Bring a Friend to Church Day

In last Sunday’s sermon, I invited you to bring a friend or a relative to services with you this Sunday, November 1st, somebody you know in your life who might be interested in being part of this community, who might benefit from being here and belonging here, if only they knew about us.  I know that some of you engage in such personal outreach from time to time already, but I made this invitation because this Sunday is this year’s Bring a Friend to Church Day, our second here at the Fellowship, and something first suggested by our Religious Education Committee.  (Our children’s RE program is certainly a big part of our good news, so why shouldn’t we share that with more people?)

In making that invitation, I also made the claim that there was almost certainly someone in your life who might benefit from being here and belonging here, if only they knew about us.  How could I know?  Well, the people who study such things tell us that four out of every five people who are not currently part of any congregation would at least visit one if they were asked by a trusted friend or relative, but only two percent of church-going people actually invite anyone else to come with them in a given year.  And although the people who study such things almost always do so from a majority Christian perspective, we all know from personal experience that the equivalent holds for people who would be a part of a Unitarian Universalist congregation if only they’d heard of Unitarian Universalism.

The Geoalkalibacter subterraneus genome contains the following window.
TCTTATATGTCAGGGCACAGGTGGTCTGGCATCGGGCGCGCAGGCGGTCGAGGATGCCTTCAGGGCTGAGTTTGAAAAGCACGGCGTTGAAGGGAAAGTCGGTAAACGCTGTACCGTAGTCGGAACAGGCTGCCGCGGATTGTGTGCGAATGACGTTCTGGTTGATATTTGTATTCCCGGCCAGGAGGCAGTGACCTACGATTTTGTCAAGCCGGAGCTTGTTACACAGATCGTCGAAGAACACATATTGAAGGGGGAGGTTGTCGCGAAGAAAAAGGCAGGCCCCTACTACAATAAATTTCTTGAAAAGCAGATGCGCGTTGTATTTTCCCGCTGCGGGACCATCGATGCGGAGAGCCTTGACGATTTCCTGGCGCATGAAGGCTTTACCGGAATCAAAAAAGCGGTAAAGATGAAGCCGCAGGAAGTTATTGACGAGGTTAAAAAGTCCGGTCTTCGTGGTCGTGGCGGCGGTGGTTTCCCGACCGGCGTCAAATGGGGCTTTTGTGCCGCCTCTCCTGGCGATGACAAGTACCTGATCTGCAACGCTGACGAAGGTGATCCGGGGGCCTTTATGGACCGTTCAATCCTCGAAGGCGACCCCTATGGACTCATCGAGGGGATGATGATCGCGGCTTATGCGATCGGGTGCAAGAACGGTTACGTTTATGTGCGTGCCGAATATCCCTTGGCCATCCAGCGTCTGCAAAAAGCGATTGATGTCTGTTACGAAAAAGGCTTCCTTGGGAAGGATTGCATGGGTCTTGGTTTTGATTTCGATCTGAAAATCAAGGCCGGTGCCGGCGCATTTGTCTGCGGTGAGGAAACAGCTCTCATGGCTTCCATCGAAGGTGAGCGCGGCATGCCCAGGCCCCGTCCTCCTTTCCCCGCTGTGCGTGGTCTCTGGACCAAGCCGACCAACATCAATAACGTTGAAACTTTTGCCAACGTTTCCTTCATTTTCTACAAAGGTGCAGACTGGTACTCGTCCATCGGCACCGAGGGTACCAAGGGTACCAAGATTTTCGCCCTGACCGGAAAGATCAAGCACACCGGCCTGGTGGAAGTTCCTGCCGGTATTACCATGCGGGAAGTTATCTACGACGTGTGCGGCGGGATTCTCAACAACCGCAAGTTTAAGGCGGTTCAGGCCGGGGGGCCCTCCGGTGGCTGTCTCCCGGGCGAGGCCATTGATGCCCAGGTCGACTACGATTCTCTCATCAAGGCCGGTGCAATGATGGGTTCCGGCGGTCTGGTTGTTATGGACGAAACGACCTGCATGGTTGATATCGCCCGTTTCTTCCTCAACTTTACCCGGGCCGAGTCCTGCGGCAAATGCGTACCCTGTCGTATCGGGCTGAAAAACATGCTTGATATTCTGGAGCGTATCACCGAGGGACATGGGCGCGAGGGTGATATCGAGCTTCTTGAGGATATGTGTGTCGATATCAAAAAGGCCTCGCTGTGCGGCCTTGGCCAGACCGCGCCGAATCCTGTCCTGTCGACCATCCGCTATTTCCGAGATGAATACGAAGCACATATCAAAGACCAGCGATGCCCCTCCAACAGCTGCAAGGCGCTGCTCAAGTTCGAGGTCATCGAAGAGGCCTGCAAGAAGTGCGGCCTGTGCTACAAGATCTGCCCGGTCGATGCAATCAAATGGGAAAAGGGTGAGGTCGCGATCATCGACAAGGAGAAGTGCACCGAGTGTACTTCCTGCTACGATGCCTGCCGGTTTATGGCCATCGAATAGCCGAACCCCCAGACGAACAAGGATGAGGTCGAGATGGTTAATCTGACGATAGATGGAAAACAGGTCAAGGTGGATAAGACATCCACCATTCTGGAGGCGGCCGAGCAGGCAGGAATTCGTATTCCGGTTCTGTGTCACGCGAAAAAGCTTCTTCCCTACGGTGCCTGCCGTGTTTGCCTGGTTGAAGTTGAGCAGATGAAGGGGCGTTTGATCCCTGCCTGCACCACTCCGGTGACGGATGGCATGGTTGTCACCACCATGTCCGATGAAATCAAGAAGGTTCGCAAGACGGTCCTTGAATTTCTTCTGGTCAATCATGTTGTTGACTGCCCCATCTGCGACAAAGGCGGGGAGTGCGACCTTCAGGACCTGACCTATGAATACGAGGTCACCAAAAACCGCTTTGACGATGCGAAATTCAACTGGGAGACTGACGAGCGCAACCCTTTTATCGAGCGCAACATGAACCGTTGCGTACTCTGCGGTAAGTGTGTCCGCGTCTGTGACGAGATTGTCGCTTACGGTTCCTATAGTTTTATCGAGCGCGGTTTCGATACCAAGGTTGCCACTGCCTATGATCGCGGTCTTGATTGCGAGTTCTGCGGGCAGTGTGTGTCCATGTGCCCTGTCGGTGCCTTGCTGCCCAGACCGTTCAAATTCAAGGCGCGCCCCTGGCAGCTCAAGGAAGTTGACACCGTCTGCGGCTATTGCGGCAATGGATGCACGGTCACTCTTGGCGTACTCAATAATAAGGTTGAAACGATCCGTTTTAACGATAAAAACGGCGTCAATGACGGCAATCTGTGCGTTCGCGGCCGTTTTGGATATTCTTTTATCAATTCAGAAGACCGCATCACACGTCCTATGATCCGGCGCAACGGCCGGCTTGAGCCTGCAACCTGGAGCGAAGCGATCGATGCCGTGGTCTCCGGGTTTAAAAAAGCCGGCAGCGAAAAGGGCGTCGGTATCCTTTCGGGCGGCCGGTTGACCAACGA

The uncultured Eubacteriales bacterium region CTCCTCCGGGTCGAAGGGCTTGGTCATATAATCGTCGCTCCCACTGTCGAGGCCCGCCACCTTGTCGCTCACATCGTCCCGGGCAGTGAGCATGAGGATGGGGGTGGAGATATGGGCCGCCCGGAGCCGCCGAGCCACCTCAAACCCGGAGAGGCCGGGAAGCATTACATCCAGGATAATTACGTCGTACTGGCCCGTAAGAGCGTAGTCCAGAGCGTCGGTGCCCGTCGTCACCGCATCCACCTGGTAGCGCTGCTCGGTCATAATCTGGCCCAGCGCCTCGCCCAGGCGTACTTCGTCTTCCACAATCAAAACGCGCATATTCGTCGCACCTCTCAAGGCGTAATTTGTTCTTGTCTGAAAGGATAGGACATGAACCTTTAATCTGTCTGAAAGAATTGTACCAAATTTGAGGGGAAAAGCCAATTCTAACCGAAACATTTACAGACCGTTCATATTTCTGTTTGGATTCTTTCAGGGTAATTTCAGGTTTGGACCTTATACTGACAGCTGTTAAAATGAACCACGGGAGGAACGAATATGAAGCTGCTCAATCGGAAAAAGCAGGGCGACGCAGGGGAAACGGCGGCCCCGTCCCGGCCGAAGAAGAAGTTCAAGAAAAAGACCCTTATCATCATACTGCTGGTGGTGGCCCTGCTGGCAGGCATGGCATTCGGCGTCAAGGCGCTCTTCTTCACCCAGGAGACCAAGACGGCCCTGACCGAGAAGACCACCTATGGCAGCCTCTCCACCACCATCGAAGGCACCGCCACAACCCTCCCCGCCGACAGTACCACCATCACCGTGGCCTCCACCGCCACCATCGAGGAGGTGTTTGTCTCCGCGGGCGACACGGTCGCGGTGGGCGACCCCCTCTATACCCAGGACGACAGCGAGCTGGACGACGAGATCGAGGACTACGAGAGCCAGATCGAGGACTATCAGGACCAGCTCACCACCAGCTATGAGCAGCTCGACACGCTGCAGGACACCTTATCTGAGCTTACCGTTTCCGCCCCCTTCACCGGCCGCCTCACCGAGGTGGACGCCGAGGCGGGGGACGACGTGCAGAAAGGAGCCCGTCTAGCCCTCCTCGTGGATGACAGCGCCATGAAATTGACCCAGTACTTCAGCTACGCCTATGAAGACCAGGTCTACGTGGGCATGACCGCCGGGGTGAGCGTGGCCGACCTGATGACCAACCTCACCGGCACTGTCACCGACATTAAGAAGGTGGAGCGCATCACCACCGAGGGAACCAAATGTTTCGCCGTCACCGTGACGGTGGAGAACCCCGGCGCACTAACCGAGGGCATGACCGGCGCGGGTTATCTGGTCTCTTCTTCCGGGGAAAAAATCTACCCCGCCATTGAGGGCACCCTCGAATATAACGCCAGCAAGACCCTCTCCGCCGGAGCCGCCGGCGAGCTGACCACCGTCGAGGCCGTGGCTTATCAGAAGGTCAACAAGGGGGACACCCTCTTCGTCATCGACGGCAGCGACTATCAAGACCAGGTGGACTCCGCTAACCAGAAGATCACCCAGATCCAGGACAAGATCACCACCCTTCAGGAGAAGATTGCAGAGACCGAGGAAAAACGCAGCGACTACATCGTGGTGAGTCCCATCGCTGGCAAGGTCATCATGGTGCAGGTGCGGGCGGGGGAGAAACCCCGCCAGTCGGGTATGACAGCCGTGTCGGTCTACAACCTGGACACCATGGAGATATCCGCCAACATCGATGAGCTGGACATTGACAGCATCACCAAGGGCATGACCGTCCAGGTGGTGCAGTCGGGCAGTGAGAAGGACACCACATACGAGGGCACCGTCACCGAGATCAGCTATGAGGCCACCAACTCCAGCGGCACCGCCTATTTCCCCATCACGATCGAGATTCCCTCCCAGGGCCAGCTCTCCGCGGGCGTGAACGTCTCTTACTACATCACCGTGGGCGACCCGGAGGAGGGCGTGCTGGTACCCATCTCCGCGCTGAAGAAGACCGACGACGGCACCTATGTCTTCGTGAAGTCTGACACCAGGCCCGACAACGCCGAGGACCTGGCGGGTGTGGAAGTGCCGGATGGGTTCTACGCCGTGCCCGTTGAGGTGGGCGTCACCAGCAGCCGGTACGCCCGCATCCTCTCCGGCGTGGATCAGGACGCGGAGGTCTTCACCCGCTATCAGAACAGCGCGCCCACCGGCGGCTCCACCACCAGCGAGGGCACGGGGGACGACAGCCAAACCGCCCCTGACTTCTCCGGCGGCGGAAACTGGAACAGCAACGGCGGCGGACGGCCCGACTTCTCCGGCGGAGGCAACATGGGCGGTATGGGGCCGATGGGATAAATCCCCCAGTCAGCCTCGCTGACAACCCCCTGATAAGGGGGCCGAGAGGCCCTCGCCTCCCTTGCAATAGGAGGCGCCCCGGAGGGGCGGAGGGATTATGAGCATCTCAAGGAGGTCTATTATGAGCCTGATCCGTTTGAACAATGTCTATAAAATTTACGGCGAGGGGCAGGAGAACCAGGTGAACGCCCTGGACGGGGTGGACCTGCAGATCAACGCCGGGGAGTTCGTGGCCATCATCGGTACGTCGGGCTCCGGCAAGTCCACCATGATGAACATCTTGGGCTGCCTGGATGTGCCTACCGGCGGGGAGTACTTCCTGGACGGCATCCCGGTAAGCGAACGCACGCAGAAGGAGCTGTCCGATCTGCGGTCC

picture of congregation and quote "We will either find a way or make one."

Created by Mary-Elizabeth Cotton

Now don’t worry: you won’t be turned away at the door if you don’t have a friend with you!  But let’s see what we can do to reach out to the people who need us in their lives, to shine the light of our liberal faith out into the world.  Let’s not just be who we already say we are and should be — a safe place for spiritual diversity and individual growth, an empowering place for raising justice and healing the soul of the world — but let’s also be known for it!

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About acmillard

Andrew serves as minister to the Unitarian Universalist Fellowship of the Peninsula in Newport News, Virginia.
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